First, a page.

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FINAL CASE STUDY ADDICTION DISORDERS
Instructions: Please use one (1) page only for your answers.
After reading the case study, “Shan Yates,” give him a…
1) DSM 5/5 TR diagnosis. (There are 5 primary diagnoses for this case! You may give specifiers if confident, but these are not mandatory.)
2) Give your rationale leading to this diagnosis? (If necessary, a rationale for each.) This should be a few sentences for each one, but give enough information to show me how you came to this answer.
3) Give a brief treatment plan for Shan. Prioritize it, and customize it for this client.
BE SURE YOU NAME IS ON THE RETURN ANSWER SHEET!!!
—————————————————————————————————————— Case Study Shan Yates
Shan, a 34 y.o. African American college student, presented for evaluation of chronic mood instability. His symptoms had persisted and worsened in the decade since he returned from a 12-mo. military tour in Iraq. Shan denied having had significant psychiatric symptoms prior to the enlistment. During his deployment, he worked in transportation, and although he was not directly involved in combat, he “lost many comrades.” This was his first psychiatric evaluation. He did not like to talk about this stuff, but his wife insisted.
Upon presentation, Shan reported that his mood was “down.” He felt that he was “sleepwalking” most of the time and enjoying his wife or 2 young children. He reported restlessness, as well as uncalled-for vigilance whenever he went to public places. He avoided driving, especially over bridges, and preferred to stick around the neighborhood.
His sleep was regularly interrupted by vivid, disturbing dreams about “bombs and land mines.” After several years of underemployment that was partly attributable to these symptoms, his wife had convinced him to go back to college to have more job flexibility in the future.
Page 2 Case Study “Shan”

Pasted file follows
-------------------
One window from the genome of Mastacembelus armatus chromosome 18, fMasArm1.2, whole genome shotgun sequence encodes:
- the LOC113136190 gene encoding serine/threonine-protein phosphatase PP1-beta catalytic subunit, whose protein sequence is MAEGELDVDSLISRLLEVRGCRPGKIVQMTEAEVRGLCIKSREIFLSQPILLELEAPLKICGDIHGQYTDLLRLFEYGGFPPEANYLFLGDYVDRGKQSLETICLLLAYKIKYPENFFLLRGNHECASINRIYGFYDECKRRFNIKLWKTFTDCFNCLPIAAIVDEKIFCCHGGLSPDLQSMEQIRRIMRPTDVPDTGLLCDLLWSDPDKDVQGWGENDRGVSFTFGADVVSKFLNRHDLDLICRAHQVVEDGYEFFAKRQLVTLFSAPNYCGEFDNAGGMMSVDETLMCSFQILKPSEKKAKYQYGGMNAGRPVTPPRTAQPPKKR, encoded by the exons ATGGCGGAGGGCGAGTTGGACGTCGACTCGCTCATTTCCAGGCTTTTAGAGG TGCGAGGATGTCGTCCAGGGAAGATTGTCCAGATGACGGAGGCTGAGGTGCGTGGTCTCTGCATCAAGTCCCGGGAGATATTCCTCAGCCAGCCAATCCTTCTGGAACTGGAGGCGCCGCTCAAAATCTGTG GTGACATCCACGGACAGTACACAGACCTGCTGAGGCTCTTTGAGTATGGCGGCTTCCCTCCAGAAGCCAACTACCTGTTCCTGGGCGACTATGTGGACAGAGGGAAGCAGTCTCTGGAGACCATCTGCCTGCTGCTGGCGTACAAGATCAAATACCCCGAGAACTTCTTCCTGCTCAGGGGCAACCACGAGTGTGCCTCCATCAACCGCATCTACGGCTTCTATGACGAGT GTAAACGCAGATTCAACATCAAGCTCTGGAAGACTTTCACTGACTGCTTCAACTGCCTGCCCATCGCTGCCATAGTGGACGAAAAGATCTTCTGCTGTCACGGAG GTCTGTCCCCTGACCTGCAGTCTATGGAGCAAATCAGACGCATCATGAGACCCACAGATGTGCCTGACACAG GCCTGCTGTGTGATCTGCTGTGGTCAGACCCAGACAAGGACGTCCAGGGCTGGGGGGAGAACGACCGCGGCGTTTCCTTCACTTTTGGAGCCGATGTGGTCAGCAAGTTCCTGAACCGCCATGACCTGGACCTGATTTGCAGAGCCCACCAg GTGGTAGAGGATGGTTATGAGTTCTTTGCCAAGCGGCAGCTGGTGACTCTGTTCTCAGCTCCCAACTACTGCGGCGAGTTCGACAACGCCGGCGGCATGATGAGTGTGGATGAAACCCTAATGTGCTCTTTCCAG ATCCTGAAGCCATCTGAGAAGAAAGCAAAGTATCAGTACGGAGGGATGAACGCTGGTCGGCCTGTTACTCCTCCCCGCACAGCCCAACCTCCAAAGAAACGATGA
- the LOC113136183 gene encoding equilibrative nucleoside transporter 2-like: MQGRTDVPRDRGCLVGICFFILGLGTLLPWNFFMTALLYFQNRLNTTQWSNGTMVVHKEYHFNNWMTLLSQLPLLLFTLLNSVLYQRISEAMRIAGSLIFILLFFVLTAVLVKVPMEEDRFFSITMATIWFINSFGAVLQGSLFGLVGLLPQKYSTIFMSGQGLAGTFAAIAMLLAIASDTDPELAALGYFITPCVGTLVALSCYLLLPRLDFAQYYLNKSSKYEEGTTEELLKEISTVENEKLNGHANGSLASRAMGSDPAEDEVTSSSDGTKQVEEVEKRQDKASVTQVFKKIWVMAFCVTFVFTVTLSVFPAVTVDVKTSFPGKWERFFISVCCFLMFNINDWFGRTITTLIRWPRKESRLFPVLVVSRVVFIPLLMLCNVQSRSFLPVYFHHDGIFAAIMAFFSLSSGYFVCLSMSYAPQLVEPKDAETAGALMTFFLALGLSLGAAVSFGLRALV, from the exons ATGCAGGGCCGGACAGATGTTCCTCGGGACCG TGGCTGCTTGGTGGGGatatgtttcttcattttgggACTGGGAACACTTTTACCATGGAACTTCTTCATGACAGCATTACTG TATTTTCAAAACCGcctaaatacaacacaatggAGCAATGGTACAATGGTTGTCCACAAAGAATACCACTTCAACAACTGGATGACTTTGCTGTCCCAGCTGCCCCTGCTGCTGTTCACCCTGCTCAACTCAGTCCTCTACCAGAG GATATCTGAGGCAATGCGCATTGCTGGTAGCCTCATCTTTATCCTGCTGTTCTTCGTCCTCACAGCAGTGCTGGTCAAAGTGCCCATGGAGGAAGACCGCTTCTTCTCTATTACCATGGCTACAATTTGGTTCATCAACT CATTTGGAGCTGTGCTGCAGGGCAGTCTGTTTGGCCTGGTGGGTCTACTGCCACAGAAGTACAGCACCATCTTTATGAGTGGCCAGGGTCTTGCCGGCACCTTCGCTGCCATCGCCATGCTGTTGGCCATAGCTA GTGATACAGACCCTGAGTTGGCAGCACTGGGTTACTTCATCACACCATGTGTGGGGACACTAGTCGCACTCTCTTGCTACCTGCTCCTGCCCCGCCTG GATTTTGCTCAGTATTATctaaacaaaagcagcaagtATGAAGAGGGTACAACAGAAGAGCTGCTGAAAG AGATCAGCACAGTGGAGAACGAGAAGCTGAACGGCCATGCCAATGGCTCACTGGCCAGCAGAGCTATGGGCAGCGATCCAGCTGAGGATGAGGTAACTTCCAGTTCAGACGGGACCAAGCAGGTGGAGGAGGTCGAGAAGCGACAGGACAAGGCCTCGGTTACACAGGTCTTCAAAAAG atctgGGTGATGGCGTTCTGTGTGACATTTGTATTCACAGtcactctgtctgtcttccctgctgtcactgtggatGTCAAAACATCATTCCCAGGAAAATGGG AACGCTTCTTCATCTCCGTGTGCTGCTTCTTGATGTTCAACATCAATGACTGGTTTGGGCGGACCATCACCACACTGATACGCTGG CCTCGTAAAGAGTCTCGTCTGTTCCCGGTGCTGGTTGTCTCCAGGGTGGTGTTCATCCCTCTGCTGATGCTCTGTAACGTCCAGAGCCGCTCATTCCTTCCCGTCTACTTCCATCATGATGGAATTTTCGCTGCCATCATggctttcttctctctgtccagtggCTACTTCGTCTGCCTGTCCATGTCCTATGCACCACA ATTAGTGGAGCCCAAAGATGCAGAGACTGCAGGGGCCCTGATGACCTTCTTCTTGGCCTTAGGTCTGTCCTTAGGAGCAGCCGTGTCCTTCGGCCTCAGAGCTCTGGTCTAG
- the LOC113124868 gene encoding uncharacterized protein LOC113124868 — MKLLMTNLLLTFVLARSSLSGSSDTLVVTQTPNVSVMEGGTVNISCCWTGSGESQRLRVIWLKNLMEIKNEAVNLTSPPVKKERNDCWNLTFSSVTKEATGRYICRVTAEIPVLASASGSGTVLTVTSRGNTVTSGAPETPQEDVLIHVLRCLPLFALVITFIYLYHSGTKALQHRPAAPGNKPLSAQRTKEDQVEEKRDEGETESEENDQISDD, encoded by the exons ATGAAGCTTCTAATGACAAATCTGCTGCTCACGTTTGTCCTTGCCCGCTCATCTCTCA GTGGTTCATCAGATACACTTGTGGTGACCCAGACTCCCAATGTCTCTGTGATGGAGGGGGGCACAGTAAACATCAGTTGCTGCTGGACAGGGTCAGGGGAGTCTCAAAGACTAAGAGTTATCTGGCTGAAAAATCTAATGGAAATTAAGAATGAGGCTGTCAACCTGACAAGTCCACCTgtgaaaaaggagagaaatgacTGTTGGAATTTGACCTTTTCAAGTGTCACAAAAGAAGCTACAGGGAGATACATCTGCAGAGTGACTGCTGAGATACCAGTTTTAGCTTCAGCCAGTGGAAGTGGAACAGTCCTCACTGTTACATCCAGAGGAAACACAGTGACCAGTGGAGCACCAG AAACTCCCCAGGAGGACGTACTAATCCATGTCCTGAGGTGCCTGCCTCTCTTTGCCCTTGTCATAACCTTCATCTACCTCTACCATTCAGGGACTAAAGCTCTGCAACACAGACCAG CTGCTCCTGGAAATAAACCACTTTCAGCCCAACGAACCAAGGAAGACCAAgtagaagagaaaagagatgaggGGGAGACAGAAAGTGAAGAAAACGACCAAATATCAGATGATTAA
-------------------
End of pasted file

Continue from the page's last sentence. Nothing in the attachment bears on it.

Mr. Yates reported concentration difficulties since his return from the service. Cocaine initially helped, but his ability to study declined with escalating cocaine use. He reported some guilt related to sexual behavior while using, but he denied feelings of worthlessness or hopelessness. He had a remote history of passive suicidality (fleeting thoughts), but he denied suicidal ideation and suicide attempts. His appetite was good, and he denied any history of panic attacks, mania, psychosis, or obsessive-compulsive symptoms. He denied a history of psychiatric hospitalization or outpatient treatment. There was no family psych history aside from a father with alcohol abuse.
Shan Yates first consumed alcohol on the weekends when he was age 14. He had an early high tolerance, requiring 1 pint of alcohol to “get drunk.” Shan reported that his drinking escalated somewhat in the military – “maybe a little out of control” – and that he experiences regular blackouts. After discharge, he would typically drink 1 pint every 2-3 days, but sometimes more. During periods of heavy use, he had occasional morning tremors that were resolved by drinking. He denied other withdrawal symptoms, but the morning drinking reminded him of his father, who ultimately died of cirrhosis at age 55, so he began to limit his drinking to weekends. Since the onset of frequent cocaine use, he began to use alcohol to “come down” from his cocaine high. He denied a history of legal complications or arrests.
In high school, Shan smoked cannabis socially, never smoking more than twice per month. During the year prior to the evaluation, he found that marijuana helped with insomnia and he began to crave it every evening. His wife objected, arguing that he would eventually get
caught by the police or by their children. He continued to use marijuana, despite the nightly arguments, because cannabis led to the greatest likelihood that he would sleep without nightmares.
Shan identified cocaine as his overall drug of choice. He had first used cocaine after he left the service. He primarily snorted it but also experimented with smoking crack. He denied ever using IV. Over the prior year, the cocaine use cost him $200/week. He found himself
pawning items for money and missing classes and work. He became especially depressed after using. Because of his use, he was making little progress at this school work and had lost at least 3 jobs because of it.
Shan consumed other substances when readily available, such as PCP, benzos, and ecstasy. He had also smoked 3-5 cigarettes per day since age 16. His efforts to quit smoking failed because of persistent craving and withdrawal symptoms.